The German Aces Speak

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en Limba Engleză Carte Hardback – November 2011
For the first time, four German WWII pilots share their side of the story.
Few perspectives epitomize the sheer drama and sacrifice of combat more perfectly than those of the fighter pilots of World War II. As romanticized as any soldier in history, the WWII fighter pilot was viewed as larger than life: a dashing soul waging war amongst the clouds. In the sixty-five-plus years since the Allied victory, stories of these pilots’ heroics have never been in short supply. But what about their adversaries—the highly skilled German aviators who pushed the Allies to the very brink of defeat?
Of all of the Luftwaffe’s fighter aces, the stories of Walter Krupinski, Adolf Galland, Eduard Neumann, and Wolfgang Falck shine particularly bright. In The German Aces Speak, for the first time in any book, these four prominent and influential Luftwaffe fighter pilots reminisce candidly about their service in World War II. Personally interviewed by author and military historian Colin Heaton, they bring the past to life as they tell their stories about the war, their battles, their lives, and, perhaps most importantly, how they felt about serving under the Nazi leadership of Hermann Göring and Adolf Hitler. From thrilling air battles to conflicts on the ground with their own commanders, the aces’ memories disclose a side of World War II that has gone largely unseen by the American public: the experience of the German pilot.
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ISBN-13: 9780760341155
ISBN-10: 076034115X
Pagini: 354
Ilustrații: 16 black & white illustrations
Dimensiuni: 150 x 218 x 38 mm
Greutate: 0.61 kg
Ediția: First
Editura: Zenith Press


"Of all the Luftwaffe's fighter aces, the stories of Walter Krupinski, Adolf Galland, Eduard Neumann and Wolfgang Falck shine particularly bright. For the first time in any book these four prominent and influential Luftwaffe fighter pilots reminisce candidly about their service in World War II." - Military Review

"The four German pilots who speak from their graves through this book—Galland, Walter Krupinski, Eduard Neumann, and Wolfgang Falck—are voices that remain unheard in their homeland. Through the beautifully edited text of co-authors Heaton and Lewis, they speak honorably. What must have been a series of extensive interviews with each man has been rendered in seamless conversational language, and what might have been numbing recitations of dogfights are instead vivid descriptions of life as a warrior during World War II." - Air & Space Smithsonian

Notă biografică

Professor Colin D. Heaton served in the U.S. Army and later the U.S. Marines. He was a guest historian on the History Channel program Dogfights: “Secret Weapons,” and he has authored several books of military history, including German Anti-Partisan Warfare in Europe 1939ߝ1945 and Night Fighters: The Luftwaffe and RAF Air Combat over Europe, 1939ߝ1945, which he coauthored with Anne-Marie Lewis. He has taught history and military history at American Military University.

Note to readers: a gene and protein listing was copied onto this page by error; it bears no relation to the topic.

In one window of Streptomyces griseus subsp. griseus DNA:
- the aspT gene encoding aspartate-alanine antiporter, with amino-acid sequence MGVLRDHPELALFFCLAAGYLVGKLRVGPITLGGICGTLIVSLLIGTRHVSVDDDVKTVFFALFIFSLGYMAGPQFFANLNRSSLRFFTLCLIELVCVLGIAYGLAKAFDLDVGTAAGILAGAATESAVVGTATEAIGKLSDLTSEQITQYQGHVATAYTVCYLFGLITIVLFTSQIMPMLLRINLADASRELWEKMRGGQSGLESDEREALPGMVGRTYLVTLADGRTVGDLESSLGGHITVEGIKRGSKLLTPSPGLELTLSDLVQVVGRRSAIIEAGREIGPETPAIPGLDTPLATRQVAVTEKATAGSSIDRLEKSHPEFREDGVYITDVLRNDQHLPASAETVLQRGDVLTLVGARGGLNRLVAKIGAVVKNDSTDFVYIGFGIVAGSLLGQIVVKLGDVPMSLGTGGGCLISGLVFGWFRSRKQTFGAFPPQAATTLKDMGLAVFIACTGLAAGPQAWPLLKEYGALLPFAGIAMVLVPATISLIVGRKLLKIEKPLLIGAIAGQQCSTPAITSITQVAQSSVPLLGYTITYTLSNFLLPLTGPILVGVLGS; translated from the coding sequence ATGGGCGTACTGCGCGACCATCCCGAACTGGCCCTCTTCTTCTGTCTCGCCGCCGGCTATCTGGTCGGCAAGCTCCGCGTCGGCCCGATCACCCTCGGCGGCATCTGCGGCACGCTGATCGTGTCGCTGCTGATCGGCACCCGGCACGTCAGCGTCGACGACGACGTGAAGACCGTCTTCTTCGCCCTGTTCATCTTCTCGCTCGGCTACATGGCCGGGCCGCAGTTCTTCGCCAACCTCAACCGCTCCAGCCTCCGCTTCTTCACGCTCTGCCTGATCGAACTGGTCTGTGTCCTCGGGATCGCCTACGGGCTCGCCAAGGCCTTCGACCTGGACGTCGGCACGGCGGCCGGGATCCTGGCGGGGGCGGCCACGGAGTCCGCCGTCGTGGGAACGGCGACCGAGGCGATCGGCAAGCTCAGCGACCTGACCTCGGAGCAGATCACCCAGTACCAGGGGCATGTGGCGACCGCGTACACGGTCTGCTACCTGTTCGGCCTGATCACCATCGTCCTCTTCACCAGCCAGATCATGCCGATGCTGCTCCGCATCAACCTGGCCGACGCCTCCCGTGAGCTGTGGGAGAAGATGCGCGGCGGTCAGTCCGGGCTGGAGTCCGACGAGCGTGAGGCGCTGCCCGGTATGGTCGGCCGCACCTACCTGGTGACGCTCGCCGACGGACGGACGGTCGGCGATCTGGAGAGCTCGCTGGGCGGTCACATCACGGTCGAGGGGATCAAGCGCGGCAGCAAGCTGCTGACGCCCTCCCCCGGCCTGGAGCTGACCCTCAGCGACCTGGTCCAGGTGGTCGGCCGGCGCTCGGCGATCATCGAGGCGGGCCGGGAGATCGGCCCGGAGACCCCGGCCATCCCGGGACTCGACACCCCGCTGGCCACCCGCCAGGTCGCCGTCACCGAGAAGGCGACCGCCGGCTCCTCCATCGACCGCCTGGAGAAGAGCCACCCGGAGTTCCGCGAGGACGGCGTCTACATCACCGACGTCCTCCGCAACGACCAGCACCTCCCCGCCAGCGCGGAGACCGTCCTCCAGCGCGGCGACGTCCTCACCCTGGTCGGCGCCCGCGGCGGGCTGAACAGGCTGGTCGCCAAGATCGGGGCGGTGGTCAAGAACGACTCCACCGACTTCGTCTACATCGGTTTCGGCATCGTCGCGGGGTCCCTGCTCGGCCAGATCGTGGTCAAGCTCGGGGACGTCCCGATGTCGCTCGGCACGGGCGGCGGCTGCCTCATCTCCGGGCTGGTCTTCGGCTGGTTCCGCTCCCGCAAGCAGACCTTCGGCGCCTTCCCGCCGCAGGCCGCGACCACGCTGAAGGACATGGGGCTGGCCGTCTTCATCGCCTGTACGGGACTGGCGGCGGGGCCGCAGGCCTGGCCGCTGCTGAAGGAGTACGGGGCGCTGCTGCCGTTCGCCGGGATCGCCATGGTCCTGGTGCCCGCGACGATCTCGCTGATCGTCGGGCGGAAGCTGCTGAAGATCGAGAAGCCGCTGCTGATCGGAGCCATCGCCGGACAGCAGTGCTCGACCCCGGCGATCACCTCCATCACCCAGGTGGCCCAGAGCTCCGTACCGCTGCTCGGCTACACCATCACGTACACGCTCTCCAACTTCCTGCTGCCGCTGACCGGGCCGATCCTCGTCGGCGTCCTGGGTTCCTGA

Anne-Marie Lewis received her BA with honors and MA from American Military University in international relations and is also a professional photographer. She coauthored Night Fighters: The Luftwaffe and RAF Air Combat over Europe 1939ߝ1945 with Colin Heaton, and also Noble Warrior: The Story of Maj. Gen. James E. Livingston, USMC (Ret.), Medal of Honor with Colin Heaton and Maj. Gen. James E. Livingston.

Textul de pe ultima copertă

I tried to bail out, but the canopy was jammed shut from enemy bullets. So I tried to stand in the cockpit, forcing the canopy open with my back as the plane screamed toward earth. . . . I finally opened it . . . and I almost cleared the 109 when my parachute harness on my back became entangled on the radio aerial just behind the cockpit. I fought it with everything I had as the fighter rolled over, inverted, and I could see the ground quite clearly. . . .
I finally decided to relax and accept death. It was actually a very peaceful decision. There was not any stress or regret, just peace. As the slipstream continued to beat me against the fighter, which was now nose down and had rolled over again so I could see the sky, . . . I finally broke free, my parachute opening just before I hit the ground. I was bleeding from my head and arm, plus I had damaged my ankle on landing. I was taken to safety by some Frenchmen, who could just as easily have finished me off. They placed me in their horse-drawn cart and carried me to a nearby aid station. I was very grateful and I paid them for the taxi ride.
—Adolf Galland